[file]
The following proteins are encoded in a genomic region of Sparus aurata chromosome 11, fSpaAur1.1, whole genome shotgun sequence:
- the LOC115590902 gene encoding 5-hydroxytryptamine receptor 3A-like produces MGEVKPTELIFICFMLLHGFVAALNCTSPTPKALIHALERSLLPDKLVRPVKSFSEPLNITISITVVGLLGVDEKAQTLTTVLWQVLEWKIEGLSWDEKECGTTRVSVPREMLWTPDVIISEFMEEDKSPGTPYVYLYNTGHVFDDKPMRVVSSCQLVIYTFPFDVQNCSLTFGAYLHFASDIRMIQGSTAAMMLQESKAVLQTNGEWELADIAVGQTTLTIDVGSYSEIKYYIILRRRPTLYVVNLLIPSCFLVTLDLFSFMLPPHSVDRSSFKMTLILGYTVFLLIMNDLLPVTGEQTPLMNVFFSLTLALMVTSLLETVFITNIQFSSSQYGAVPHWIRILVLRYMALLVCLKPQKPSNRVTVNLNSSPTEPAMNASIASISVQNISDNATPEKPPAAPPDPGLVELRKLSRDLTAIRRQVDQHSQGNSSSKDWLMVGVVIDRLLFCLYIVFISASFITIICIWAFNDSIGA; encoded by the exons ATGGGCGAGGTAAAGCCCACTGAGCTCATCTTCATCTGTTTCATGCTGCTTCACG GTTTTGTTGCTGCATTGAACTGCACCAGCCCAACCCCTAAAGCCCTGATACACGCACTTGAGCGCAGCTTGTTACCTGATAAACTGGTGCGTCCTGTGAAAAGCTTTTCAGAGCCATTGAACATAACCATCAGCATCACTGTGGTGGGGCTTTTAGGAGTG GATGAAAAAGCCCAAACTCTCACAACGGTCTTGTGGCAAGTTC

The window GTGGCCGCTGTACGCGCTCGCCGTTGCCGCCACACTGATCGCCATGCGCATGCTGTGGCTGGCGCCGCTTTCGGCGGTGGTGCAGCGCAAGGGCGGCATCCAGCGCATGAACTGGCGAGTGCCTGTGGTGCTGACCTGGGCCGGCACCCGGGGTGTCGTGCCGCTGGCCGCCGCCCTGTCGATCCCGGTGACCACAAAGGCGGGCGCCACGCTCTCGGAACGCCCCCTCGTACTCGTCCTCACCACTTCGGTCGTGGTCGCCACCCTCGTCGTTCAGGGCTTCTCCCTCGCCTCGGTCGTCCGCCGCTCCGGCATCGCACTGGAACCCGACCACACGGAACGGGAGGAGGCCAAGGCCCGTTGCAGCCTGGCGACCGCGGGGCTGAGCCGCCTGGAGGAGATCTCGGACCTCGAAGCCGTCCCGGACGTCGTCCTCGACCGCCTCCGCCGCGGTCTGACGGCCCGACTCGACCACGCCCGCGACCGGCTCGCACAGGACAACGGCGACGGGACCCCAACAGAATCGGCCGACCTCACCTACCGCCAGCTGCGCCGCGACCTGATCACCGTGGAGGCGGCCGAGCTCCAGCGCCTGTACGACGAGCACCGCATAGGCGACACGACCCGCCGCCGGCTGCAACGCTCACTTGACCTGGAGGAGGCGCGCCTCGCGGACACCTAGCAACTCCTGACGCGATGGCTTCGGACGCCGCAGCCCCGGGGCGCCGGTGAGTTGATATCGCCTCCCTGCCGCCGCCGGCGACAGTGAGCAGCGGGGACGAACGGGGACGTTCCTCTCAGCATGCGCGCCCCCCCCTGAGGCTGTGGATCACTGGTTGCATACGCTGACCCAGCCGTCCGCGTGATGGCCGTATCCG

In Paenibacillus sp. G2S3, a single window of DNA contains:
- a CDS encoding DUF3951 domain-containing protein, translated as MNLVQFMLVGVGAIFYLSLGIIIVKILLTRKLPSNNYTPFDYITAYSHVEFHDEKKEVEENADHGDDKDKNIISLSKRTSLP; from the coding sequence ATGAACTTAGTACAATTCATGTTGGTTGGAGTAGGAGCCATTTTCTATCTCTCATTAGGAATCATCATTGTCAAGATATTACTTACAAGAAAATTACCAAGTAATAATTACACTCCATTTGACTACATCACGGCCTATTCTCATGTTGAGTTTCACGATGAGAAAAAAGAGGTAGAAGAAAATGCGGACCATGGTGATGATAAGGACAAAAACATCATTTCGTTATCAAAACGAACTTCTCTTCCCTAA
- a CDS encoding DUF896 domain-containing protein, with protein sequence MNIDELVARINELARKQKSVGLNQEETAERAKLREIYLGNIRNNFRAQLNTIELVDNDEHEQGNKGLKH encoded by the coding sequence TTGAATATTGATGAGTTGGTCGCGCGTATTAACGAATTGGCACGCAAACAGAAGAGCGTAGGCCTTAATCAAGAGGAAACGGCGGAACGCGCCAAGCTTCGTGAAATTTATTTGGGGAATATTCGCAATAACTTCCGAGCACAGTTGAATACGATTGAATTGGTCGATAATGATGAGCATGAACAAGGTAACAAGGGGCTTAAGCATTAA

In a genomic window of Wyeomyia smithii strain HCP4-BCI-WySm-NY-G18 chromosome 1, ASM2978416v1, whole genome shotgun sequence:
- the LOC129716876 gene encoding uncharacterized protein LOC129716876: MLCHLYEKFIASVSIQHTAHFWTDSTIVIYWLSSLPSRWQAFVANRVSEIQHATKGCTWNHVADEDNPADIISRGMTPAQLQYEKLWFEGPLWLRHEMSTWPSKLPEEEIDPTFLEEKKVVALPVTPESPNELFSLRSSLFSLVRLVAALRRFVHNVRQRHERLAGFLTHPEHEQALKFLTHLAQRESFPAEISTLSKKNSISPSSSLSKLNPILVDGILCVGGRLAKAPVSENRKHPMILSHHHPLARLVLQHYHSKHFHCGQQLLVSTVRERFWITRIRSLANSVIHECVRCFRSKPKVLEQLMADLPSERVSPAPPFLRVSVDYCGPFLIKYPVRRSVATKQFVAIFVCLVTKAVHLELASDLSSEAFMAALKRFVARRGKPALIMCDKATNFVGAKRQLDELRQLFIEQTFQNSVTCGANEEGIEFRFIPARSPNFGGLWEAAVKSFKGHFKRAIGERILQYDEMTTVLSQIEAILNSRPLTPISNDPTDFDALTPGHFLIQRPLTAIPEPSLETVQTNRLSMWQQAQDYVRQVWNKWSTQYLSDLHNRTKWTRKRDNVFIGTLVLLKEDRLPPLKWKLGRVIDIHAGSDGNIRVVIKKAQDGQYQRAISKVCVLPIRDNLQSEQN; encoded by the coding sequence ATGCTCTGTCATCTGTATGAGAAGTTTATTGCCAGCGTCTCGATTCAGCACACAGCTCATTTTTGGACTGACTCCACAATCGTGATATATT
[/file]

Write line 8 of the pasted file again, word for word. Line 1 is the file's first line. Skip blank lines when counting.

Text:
- the LOC129716876 gene encoding uncharacterized protein LOC129716876: MLCHLYEKFIASVSIQHTAHFWTDSTIVIYWLSSLPSRWQAFVANRVSEIQHATKGCTWNHVADEDNPADIISRGMTPAQLQYEKLWFEGPLWLRHEMSTWPSKLPEEEIDPTFLEEKKVVALPVTPESPNELFSLRSSLFSLVRLVAALRRFVHNVRQRHERLAGFLTHPEHEQALKFLTHLAQRESFPAEISTLSKKNSISPSSSLSKLNPILVDGILCVGGRLAKAPVSENRKHPMILSHHHPLARLVLQHYHSKHFHCGQQLLVSTVRERFWITRIRSLANSVIHECVRCFRSKPKVLEQLMADLPSERVSPAPPFLRVSVDYCGPFLIKYPVRRSVATKQFVAIFVCLVTKAVHLELASDLSSEAFMAALKRFVARRGKPALIMCDKATNFVGAKRQLDELRQLFIEQTFQNSVTCGANEEGIEFRFIPARSPNFGGLWEAAVKSFKGHFKRAIGERILQYDEMTTVLSQIEAILNSRPLTPISNDPTDFDALTPGHFLIQRPLTAIPEPSLETVQTNRLSMWQQAQDYVRQVWNKWSTQYLSDLHNRTKWTRKRDNVFIGTLVLLKEDRLPPLKWKLGRVIDIHAGSDGNIRVVIKKAQDGQYQRAISKVCVLPIRDNLQSEQN; encoded by the coding sequence ATGCTCTGTCATCTGTATGAGAAGTTTATTGCCAGCGTCTCGATTCAGCACACAGCTCATTTTTGGACTGACTCCACAATCGTGATATATT